Showcasing Pittsburgh's Design Heritage
The Hot Metal Modern exhibit, which opened last month, at the Carnegie Museum of Art, is the first in a series of exhibitions highlighting Pittsburgh’s role as a design center from the 1920’s through the 1960’s.
While the city has famously been known for industrial manufacturing, Catherine Walworth, curator of the exhibit, acknowledges, “It’s always been a terrific art city so they’re so interconnected that the result is pure invention.”
During this time of invention, companies like Westinghouse, Alcoa and PPG created cutting-edge materials, and dreamed up new uses for, existing materials. Walworth cited the example of Alcoa’s 1950’s Forecast Program where the company, “Reached out and put their facilities at the use of famous designers of the time.”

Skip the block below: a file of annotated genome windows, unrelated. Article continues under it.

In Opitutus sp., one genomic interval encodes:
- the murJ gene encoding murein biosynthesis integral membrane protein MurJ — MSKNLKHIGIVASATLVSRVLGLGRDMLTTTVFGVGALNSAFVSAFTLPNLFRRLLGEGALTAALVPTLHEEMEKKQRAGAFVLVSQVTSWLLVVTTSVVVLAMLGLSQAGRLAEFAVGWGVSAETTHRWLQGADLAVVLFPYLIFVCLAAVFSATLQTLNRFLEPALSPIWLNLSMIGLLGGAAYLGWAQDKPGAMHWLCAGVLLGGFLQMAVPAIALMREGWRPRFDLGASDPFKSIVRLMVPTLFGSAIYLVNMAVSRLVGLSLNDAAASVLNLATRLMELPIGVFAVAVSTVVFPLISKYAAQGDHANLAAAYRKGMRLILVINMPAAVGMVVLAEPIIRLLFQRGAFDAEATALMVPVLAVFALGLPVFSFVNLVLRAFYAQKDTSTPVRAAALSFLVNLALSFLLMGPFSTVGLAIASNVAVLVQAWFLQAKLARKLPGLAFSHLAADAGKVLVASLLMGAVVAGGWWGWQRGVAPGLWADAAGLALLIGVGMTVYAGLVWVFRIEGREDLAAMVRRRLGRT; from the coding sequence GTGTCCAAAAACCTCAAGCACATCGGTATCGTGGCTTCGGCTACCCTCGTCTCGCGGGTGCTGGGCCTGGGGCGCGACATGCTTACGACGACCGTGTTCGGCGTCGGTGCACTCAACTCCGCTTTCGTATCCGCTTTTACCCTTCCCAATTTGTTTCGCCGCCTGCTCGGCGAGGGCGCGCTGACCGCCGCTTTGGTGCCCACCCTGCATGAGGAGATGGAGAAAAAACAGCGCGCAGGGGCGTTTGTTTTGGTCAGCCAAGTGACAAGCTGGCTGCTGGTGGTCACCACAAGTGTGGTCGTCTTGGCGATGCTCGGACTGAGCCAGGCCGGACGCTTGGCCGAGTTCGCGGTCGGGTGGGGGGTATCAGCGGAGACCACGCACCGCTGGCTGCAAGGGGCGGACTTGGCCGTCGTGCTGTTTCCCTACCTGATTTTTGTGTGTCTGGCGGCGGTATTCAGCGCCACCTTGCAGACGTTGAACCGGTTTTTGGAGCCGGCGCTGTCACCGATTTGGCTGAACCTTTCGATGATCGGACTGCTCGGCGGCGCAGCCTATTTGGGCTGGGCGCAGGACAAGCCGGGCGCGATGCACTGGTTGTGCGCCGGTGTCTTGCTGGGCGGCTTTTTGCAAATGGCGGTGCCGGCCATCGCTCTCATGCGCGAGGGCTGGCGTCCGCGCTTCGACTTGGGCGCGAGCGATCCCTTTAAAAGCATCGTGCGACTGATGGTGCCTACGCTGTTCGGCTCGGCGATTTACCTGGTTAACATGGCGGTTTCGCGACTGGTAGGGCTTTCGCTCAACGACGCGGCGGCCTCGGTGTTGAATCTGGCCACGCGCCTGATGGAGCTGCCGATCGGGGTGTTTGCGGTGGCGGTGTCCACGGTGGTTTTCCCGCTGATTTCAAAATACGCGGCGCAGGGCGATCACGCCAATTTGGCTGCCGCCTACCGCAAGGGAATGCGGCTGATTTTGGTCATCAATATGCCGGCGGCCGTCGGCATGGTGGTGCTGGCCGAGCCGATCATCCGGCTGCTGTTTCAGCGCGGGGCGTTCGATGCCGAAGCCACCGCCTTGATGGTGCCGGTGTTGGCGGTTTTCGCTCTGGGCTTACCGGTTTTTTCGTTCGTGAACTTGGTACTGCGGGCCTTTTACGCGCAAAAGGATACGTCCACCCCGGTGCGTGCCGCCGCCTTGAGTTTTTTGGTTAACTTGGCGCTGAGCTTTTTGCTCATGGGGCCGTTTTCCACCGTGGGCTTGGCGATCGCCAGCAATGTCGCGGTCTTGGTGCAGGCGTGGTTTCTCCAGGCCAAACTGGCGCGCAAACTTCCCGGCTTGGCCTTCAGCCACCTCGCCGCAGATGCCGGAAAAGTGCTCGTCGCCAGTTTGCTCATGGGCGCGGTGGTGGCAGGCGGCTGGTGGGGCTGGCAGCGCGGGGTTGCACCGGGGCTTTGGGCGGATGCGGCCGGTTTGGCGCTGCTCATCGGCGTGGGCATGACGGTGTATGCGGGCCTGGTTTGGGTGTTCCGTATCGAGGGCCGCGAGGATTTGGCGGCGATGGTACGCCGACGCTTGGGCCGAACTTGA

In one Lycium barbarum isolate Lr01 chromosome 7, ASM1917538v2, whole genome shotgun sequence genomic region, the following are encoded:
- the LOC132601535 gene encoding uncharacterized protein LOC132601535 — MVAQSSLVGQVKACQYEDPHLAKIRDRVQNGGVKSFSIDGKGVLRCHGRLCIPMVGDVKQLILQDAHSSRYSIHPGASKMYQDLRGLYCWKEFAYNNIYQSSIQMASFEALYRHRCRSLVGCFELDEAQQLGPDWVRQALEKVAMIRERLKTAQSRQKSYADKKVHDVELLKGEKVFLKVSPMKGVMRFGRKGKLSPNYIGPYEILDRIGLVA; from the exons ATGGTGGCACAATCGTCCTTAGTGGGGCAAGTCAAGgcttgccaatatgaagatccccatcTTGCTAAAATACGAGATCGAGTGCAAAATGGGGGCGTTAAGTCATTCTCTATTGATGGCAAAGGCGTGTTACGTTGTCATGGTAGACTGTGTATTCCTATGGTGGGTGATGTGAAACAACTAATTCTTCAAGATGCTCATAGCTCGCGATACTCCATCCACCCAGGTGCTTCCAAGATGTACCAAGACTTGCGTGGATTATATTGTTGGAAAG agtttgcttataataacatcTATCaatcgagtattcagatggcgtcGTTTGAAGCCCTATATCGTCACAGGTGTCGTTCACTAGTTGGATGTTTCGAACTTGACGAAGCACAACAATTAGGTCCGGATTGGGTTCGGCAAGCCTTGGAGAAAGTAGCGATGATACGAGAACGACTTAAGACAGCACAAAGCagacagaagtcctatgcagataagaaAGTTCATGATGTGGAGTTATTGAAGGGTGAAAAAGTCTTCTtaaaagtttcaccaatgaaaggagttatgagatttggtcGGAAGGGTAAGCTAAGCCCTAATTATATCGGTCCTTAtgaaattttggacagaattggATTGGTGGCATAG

The design innovations taking place in Pittsburgh also impacted the rest of the country. PPG’s use of structural glass in the 1930’s transformed America. “Their structural glass became what we think of today as those glorious movie houses from the ‘30’s.”
The Hot Metal Modern exhibit was inspired by the research being done for the upcoming exhibit on pioneering industrial designer Peter Muller-Munk. Hot Metal Modern is a long term exhibition running through next year.
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